Bladder and bowel for children
Children can often have bladder and bowel health problems. These problems may be developmental or social. Find out what these problems are and how you can manage them.
Poor bladder and bowel control is very common in children. It can, however, cause a lot of worry for both parents and children.
Good toilet habits are important for everyone so it is important to teach your children from a young age.
Some common bladder and bowel problems that children experience are:
Bedwetting in childhood is very common. More than 100,000 children in Australia wet the bed every night. It’s more common in boys than girls and can often run in the family.
Most children stop wetting the bed without any help or treatment. However, if your child is over 7 or 8 years old and still wetting the bed, you should see your doctor.
Learning to use the toilet is a big step for young children. Most children are ready to start toilet training when they are around 2 to 3 years old.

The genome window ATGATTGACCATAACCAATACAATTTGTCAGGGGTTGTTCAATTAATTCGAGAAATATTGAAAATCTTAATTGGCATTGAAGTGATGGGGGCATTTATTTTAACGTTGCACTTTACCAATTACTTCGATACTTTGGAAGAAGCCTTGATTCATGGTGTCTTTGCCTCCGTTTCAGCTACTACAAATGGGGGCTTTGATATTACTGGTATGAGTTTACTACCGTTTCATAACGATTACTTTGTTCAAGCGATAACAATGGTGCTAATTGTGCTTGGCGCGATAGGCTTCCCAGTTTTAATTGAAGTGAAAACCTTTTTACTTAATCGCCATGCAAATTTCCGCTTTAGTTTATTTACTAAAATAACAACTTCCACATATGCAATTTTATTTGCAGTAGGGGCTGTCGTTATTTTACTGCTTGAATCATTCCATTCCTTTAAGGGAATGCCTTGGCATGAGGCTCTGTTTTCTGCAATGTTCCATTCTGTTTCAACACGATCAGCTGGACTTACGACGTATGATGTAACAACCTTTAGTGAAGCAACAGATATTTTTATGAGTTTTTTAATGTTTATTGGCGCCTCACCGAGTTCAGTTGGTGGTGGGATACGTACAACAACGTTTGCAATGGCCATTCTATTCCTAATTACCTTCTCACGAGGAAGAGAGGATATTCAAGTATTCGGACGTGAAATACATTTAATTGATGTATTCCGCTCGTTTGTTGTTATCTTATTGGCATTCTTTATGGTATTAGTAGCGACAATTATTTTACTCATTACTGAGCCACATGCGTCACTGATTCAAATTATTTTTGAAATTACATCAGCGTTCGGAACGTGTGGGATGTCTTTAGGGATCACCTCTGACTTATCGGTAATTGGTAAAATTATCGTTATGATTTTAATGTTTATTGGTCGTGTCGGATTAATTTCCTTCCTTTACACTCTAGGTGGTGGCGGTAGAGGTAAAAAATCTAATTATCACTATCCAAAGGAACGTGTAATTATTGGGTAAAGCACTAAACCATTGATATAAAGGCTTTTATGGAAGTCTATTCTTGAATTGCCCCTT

Trying to toilet train too early can lead to problems with toileting. It’s important to wait for signs that your child is ready.
Toilet training requires patience. Girls are usually faster to train than boys, but not always.
Even when toilet trained, many children still wet the bed. Bedwetting may continue until about 5 years of age (or older for some children).
Toileting and school
Children need to feel comfortable about using the toilet at school. This is important during primary school because this is when healthy bladder and bowel habits start. These habits will continue throughout your child’s life.
Going to the toilet at school can be a problem for some children. They might 'hold on' and not use the toilet at all. This can lead to problems like constipation.
For more advice see Toilet Tactics for schools.
What can you do to help?
There are some simple things you can do to help your child with bladder and bowel problems:
- talk to your child about what it’s like for them to go to the toilet at school
- encourage them to use the toilet when they need to
- explain how ‘holding on' isn’t good for their body
- make sure they drink enough water throughout the day
- maintain good bladder and bowel habits
- get a bladder check up
- get a management plan from your doctor